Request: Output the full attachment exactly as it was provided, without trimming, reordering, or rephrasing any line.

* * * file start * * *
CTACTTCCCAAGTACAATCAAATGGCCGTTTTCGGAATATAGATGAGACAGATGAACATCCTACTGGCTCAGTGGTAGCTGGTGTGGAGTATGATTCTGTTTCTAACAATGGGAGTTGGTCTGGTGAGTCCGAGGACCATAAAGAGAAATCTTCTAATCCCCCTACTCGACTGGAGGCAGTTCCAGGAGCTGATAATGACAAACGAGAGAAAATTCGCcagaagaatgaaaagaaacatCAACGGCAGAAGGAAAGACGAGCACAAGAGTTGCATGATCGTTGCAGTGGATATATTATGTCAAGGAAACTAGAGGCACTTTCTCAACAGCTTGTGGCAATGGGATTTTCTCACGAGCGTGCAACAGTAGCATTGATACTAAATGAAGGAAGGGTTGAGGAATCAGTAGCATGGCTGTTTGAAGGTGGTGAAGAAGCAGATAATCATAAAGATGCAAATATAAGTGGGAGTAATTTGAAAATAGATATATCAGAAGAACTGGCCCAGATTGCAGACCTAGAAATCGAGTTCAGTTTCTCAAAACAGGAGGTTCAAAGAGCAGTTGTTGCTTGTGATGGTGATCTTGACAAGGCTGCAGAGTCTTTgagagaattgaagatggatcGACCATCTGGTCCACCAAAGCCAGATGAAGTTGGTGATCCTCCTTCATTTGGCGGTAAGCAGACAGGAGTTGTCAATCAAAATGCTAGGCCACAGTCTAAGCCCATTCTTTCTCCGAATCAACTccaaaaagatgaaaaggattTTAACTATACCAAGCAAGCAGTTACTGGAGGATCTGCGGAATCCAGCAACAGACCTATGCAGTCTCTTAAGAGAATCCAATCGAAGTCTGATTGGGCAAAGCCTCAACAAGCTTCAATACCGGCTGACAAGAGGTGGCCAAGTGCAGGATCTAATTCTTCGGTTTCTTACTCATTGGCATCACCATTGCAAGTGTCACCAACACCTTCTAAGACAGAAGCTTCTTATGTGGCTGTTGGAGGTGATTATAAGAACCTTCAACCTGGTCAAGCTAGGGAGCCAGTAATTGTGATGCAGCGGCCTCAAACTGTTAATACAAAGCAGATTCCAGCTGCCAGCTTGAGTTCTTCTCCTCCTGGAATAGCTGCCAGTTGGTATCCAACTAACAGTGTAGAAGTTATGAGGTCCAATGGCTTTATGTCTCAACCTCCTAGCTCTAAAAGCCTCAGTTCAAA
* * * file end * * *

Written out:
CTACTTCCCAAGTACAATCAAATGGCCGTTTTCGGAATATAGATGAGACAGATGAACATCCTACTGGCTCAGTGGTAGCTGGTGTGGAGTATGATTCTGTTTCTAACAATGGGAGTTGGTCTGGTGAGTCCGAGGACCATAAAGAGAAATCTTCTAATCCCCCTACTCGACTGGAGGCAGTTCCAGGAGCTGATAATGACAAACGAGAGAAAATTCGCcagaagaatgaaaagaaacatCAACGGCAGAAGGAAAGACGAGCACAAGAGTTGCATGATCGTTGCAGTGGATATATTATGTCAAGGAAACTAGAGGCACTTTCTCAACAGCTTGTGGCAATGGGATTTTCTCACGAGCGTGCAACAGTAGCATTGATACTAAATGAAGGAAGGGTTGAGGAATCAGTAGCATGGCTGTTTGAAGGTGGTGAAGAAGCAGATAATCATAAAGATGCAAATATAAGTGGGAGTAATTTGAAAATAGATATATCAGAAGAACTGGCCCAGATTGCAGACCTAGAAATCGAGTTCAGTTTCTCAAAACAGGAGGTTCAAAGAGCAGTTGTTGCTTGTGATGGTGATCTTGACAAGGCTGCAGAGTCTTTgagagaattgaagatggatcGACCATCTGGTCCACCAAAGCCAGATGAAGTTGGTGATCCTCCTTCATTTGGCGGTAAGCAGACAGGAGTTGTCAATCAAAATGCTAGGCCACAGTCTAAGCCCATTCTTTCTCCGAATCAACTccaaaaagatgaaaaggattTTAACTATACCAAGCAAGCAGTTACTGGAGGATCTGCGGAATCCAGCAACAGACCTATGCAGTCTCTTAAGAGAATCCAATCGAAGTCTGATTGGGCAAAGCCTCAACAAGCTTCAATACCGGCTGACAAGAGGTGGCCAAGTGCAGGATCTAATTCTTCGGTTTCTTACTCATTGGCATCACCATTGCAAGTGTCACCAACACCTTCTAAGACAGAAGCTTCTTATGTGGCTGTTGGAGGTGATTATAAGAACCTTCAACCTGGTCAAGCTAGGGAGCCAGTAATTGTGATGCAGCGGCCTCAAACTGTTAATACAAAGCAGATTCCAGCTGCCAGCTTGAGTTCTTCTCCTCCTGGAATAGCTGCCAGTTGGTATCCAACTAACAGTGTAGAAGTTATGAGGTCCAATGGCTTTATGTCTCAACCTCCTAGCTCTAAAAGCCTCAGTTCAAA